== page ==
From Concertmaster, Ken Johnston
I have been honored by an invitation to play with the Pittsburgh Symphony on a full time basis for this year’s orchestral season. As it goes with many such opportunities in life, good news is often accompanied by a disappointment; in this case, I will have to say goodbye, temporarily, to you and my many friends in the Erie Philharmonic.
For each of us, there are times when it’s healthy to leave home now and again, and this is one of those times for me. When I return next year however, I will bring with me a few more honed skills...and many stories!
Underneath the surface of an orchestra are a great many moving parts. Just as in the gliding swan analogy, wherein the swan appears to move effortlessly because you don’t see the churning legs under the water, good ensemble playing requires lots of connections to happen across the stage between various players, and the concertmaster chair is an important “hub” for these connections to take place. The concertmasters I’ve admired seem rarely to look at their own parts; their eyes and ears are at all times elsewhere. They must interpret what a conductor wants, and with their playing and demeanor, somehow feed this into the mix of what’s happening around the stage. The violinists who sit in that chair must bring with them much more than just good playing. They bring a sense of situational awareness, knowledge of repertoire far beyond simply the violin parts, and a deft touch in the many musical interactions that take place onstage. In my place this year will be some very strong guest concertmasters! Their contributions will become part of the story of the Erie Philharmonic as it grows and evolves.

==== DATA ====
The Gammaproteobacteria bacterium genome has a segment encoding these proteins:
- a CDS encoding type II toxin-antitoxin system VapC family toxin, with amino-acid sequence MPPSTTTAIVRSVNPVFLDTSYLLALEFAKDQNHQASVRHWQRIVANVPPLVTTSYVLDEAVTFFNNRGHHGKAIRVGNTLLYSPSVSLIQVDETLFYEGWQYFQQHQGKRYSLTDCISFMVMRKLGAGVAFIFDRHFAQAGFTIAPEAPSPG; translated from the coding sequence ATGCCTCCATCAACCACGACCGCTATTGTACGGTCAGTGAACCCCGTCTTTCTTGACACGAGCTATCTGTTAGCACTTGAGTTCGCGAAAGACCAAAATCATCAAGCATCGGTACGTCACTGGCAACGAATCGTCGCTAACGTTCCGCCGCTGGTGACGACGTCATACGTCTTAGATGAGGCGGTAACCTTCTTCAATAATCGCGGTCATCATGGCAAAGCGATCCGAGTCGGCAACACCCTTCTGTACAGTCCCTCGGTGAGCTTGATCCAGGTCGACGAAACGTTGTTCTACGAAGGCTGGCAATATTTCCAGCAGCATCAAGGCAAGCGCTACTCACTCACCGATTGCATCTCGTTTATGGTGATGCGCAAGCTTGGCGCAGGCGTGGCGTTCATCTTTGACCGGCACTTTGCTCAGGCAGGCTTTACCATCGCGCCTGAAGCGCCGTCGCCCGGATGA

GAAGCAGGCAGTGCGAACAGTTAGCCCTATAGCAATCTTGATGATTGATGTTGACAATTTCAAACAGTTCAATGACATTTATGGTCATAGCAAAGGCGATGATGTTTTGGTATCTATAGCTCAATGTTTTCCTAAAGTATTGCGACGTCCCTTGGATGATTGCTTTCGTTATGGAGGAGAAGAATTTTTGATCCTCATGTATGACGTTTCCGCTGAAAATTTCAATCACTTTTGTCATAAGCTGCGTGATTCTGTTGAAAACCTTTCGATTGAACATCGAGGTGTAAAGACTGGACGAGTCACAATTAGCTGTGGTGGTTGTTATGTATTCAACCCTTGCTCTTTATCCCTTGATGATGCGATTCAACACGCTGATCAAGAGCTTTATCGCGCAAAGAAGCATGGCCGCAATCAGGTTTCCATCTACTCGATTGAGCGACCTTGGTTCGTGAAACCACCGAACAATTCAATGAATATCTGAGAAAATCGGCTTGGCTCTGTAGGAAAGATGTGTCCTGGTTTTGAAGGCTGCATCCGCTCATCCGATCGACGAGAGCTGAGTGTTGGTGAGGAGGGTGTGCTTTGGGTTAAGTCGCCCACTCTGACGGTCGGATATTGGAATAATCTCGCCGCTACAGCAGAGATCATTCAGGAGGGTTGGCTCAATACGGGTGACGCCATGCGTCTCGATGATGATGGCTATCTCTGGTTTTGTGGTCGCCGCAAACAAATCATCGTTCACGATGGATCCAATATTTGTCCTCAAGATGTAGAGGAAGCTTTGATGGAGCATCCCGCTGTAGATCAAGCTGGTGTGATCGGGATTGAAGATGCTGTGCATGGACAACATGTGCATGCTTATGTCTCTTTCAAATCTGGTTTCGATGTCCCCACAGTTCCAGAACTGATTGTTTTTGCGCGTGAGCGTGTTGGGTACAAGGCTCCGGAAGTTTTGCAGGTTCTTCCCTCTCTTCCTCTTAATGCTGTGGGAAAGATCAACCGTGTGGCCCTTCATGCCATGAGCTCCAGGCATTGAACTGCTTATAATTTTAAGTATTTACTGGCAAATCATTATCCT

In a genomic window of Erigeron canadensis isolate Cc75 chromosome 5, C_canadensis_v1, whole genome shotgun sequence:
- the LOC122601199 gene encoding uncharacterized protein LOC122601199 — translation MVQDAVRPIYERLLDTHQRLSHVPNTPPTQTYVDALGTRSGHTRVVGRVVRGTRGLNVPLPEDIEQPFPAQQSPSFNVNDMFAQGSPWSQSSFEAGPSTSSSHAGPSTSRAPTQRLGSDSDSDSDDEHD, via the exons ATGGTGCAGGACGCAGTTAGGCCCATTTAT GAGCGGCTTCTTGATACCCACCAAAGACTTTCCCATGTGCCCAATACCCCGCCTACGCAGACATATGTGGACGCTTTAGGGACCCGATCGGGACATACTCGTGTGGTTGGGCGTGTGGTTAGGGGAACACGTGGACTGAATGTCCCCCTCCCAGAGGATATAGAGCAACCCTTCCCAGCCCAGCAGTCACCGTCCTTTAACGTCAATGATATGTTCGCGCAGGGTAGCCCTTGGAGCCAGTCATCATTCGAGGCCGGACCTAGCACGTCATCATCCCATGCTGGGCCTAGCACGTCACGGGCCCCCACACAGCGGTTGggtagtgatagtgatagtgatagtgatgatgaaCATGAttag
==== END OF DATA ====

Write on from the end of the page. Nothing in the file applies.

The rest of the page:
I will miss the many familiar faces I see from onstage! Stay well, continue to enjoy what has truly become a world class orchestra, and I will look forward to seeing you next year.
Ken Johnston will appear as part of the Bruce Morton Wright Chamber Series on Tuesday, January 15, 2019 at 7:30pm. The concert will feature 6 principal players from the Erie Philharmonic at the Episcopal Cathedral of St. Paul.